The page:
Educational work[edit]

Chavez developed a new business in the mid 1990s.[14] When her son was two years old, Chavez wanted to teach him to speak Spanish.[15] She began to teach Spanish and at her son's preschool as a way to supplement income from her art.[14] The process of teaching at the preschool gave Chavez an idea for a possible business.[14] Chavez created a curriculum called Sube: Teaching Language thru Art, Music & Games, which is designed to help teachers inspire children to learn English and Spanish interactively.[16] Sube allows teachers to use a multi-sensory approach to learning language and is divided into several different themes.[17] The name, SUBE is a play on the Spanish verb, subir, meaning "to go up."[16] Chavez created a business, Sube, Inc. out of the kit, which was noted to "fill an educational void."[16]

Chavez is the founder of STEMArts, which brings science, technology, engineering and math (STEM) projects to young people in schools and at workshops.[18] STEMArts is part of Sube, inc.[19]

Since 2014, Chavez and Matt Thomas are the co-founders of Paseo Project,[20] a yearly, interactive and community-focused arts festival in Taos, New Mexico.

References[edit]

  1. ^ a b c d e f Dovalpage, Teresa (19 May 2015). "From Taos to Havana". The Taos News. Archived from the original on 29 July 2015. Retrieved 28 May 2015.
  2. ^ a b c Mentzinger, Bob (18 March 1993). "Chavez Mixes Nature, Technology in MRM Show". The Taos News.
  3. ^ Rico, Diana (2018-05-01). "Artist Agnes Chavez on Art and Science Education - Hip Latina". HipLatina. Retrieved 2019-09-12.
  4. ^ a b c d "Agnes Chavez | A Cuban-American multi-media artist and educator". Taos.org. 2016-11-10. Retrieved 2019-09-12.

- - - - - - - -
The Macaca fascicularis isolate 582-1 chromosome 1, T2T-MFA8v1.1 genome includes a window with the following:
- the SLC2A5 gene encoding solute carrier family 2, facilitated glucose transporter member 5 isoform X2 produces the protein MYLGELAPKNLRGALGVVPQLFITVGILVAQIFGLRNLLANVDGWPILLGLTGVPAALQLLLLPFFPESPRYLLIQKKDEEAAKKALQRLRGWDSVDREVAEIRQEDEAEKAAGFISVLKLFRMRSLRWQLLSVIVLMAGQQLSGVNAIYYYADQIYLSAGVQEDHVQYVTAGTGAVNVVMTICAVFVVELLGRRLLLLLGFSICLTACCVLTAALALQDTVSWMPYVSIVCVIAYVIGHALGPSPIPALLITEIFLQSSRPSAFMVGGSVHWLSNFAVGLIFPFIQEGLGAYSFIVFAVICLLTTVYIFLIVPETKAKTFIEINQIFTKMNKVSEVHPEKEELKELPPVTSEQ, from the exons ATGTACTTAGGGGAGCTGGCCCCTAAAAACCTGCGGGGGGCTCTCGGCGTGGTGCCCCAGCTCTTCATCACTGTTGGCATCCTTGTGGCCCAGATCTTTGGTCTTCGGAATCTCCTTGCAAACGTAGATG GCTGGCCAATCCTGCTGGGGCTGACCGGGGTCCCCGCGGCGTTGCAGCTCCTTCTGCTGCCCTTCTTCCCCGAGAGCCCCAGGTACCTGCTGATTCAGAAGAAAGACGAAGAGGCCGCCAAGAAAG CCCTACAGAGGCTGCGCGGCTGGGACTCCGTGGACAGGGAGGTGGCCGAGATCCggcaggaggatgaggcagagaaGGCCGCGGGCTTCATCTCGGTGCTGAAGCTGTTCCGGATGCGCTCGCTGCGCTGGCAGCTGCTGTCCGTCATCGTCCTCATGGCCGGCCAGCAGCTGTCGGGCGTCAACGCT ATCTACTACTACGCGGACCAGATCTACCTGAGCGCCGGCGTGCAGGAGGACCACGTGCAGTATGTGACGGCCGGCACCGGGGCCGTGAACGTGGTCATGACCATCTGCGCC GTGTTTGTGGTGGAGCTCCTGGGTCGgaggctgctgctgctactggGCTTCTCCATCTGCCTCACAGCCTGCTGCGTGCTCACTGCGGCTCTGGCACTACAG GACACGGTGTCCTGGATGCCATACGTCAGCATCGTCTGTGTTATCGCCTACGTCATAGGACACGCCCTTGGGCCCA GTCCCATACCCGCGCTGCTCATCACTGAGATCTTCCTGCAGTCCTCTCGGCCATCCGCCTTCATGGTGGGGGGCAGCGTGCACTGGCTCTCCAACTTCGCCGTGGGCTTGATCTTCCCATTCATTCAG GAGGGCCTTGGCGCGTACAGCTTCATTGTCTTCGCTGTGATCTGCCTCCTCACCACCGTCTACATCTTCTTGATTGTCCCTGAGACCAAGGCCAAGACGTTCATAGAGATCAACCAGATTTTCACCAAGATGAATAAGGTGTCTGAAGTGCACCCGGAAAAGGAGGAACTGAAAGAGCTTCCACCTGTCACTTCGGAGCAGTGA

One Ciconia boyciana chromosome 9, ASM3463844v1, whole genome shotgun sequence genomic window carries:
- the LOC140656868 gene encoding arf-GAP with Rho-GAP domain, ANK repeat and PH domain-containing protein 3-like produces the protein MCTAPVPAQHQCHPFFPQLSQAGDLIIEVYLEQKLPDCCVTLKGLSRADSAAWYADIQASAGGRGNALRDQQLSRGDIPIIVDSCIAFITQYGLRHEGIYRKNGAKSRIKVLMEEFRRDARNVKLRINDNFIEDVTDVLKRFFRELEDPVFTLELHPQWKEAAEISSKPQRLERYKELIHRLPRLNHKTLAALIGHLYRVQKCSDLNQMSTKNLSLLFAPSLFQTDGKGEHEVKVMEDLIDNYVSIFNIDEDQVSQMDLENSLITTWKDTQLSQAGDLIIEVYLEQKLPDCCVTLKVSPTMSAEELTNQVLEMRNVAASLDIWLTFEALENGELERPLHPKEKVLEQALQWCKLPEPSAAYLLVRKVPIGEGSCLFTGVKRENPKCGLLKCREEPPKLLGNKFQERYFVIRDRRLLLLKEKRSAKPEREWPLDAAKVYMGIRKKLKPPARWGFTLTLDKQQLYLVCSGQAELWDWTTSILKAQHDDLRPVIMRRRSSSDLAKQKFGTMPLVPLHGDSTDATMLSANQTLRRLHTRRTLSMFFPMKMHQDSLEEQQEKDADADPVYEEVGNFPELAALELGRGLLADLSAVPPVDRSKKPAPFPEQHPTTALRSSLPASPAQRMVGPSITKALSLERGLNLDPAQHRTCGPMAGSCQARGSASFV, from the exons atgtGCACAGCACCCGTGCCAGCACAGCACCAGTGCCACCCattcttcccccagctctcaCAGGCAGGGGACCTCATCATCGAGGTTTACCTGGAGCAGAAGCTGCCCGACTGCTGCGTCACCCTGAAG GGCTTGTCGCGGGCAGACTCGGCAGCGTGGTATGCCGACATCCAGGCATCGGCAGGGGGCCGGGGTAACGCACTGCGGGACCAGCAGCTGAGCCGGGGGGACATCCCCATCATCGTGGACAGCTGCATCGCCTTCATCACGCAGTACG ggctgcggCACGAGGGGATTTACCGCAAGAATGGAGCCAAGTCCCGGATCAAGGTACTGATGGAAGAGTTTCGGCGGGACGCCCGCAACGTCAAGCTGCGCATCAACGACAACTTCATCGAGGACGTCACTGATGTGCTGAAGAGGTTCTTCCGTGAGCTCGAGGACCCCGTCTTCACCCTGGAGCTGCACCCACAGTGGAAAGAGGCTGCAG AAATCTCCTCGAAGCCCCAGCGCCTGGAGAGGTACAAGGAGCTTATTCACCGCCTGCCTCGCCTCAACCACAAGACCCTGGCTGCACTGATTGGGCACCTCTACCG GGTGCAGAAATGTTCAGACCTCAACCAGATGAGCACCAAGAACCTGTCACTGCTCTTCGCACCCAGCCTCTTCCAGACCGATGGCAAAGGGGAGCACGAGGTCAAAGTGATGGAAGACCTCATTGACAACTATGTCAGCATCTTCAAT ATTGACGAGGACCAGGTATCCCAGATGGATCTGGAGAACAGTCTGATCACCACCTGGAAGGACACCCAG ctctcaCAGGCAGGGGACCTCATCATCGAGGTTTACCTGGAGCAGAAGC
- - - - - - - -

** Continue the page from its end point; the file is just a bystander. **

5. ^ "Exhibition/Performances". ISEA 2012. 2012. Archived from the original on 2015-05-29. Retrieved 29 May 2015.
  6. ^ "(x)Trees | About the artist". www.agneschavez.com. Retrieved 28 May 2015.
  7. ^ a b Brickley, Kim (17 May 2012). "The Developing Medium of Interactive Technology". Title Magazine. Retrieved 28 May 2015.
  8. ^ Salem, Nancy (July 2012). "Albuquerque in the Global Spotlight" (PDF). Art Ltd. Magazine: 22–23. Archived from the original (PDF) on 23 September 2015. Retrieved 28 May 2015.
  9. ^ Kelly-Yahner, Kyle (19 November 2012). "Art, Data and Building Trees from Texts: Tracing The Roots of (x)Tree". Twilio Blog. Retrieved 28 May 2015.
  10. ^ Taos Chamber of Commerce (11 January 2011). Artist Agnes Chavez Creates Social Media (Video). 4:30 minutes in.
  11. ^ "Agnes Chavez @ CERN (17 March 2015)". CERN Events. Indico. March 2015. Retrieved 28 May 2015.
  12. ^ Auguilar, Juliane (27 May 2015). "That's a wrap!". Agnes Chavez Studio. Archived from the original on 2015-05-30. Retrieved 28 May 2015.
  13. ^ a b "Projecting Particles 2015" (PDF). Indico. March 2015. Retrieved 28 May 2015.
  14. ^ a b c "Sube, Inc". WESST. Archived from the original on 2015-05-29. Retrieved 29 May 2015.
  15. ^ Taos Chamber of Commerce (11 January 2011). Artist Anges Chavez Creates Social Media. 2:30 minutes in.
  16. ^ a b c Propp, Wren (9 November 2004). "El Prado, N.M. Educator Creates Kits to Help Teach Spanish,English". Albuquerque Journal. Retrieved 28 May 2015.
  17. ^ Wittmann, Teresa; Mandell, Phyllis Levy (February 2005). "SUBE ESL Kit, Level K". School Library Journal. 51 (2): 79. ISSN 0362-8930. Retrieved 28 May 2015.
  18. ^ Pugh, Nikki Lyn (25 September 2014). "'The Paseo' Offers Spectuacular Opening to 40th Taos Fall Arts". The Taos News. Archived from the original on 11 January 2015. Retrieved 28 May 2015.
  19. ^ "STEMArts | Home". STEMArts. Sube, Inc. Retrieved 28 May 2015.
  20. ^ "The Paseo. Pt. 1: Janet Webb". Taos.org. 2018-09-12. Retrieved 2019-09-12.

External links[edit]